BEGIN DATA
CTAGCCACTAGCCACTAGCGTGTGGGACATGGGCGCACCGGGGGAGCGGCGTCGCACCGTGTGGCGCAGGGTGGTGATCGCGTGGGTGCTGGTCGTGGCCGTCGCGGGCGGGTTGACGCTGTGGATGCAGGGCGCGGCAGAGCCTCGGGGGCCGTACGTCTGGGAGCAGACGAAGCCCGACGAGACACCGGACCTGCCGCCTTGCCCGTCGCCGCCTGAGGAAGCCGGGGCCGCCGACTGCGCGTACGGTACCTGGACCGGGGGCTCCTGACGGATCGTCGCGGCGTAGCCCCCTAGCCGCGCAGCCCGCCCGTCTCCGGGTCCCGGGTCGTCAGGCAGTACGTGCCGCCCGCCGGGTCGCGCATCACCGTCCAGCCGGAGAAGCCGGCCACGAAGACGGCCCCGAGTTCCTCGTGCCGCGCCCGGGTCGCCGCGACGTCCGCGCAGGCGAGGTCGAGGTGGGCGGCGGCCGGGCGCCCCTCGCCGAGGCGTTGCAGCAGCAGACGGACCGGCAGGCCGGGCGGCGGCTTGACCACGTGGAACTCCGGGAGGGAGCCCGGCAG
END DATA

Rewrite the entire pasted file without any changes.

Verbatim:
CTAGCCACTAGCCACTAGCGTGTGGGACATGGGCGCACCGGGGGAGCGGCGTCGCACCGTGTGGCGCAGGGTGGTGATCGCGTGGGTGCTGGTCGTGGCCGTCGCGGGCGGGTTGACGCTGTGGATGCAGGGCGCGGCAGAGCCTCGGGGGCCGTACGTCTGGGAGCAGACGAAGCCCGACGAGACACCGGACCTGCCGCCTTGCCCGTCGCCGCCTGAGGAAGCCGGGGCCGCCGACTGCGCGTACGGTACCTGGACCGGGGGCTCCTGACGGATCGTCGCGGCGTAGCCCCCTAGCCGCGCAGCCCGCCCGTCTCCGGGTCCCGGGTCGTCAGGCAGTACGTGCCGCCCGCCGGGTCGCGCATCACCGTCCAGCCGGAGAAGCCGGCCACGAAGACGGCCCCGAGTTCCTCGTGCCGCGCCCGGGTCGCCGCGACGTCCGCGCAGGCGAGGTCGAGGTGGGCGGCGGCCGGGCGCCCCTCGCCGAGGCGTTGCAGCAGCAGACGGACCGGCAGGCCGGGCGGCGGCTTGACCACGTGGAACTCCGGGAGGGAGCCCGGCAG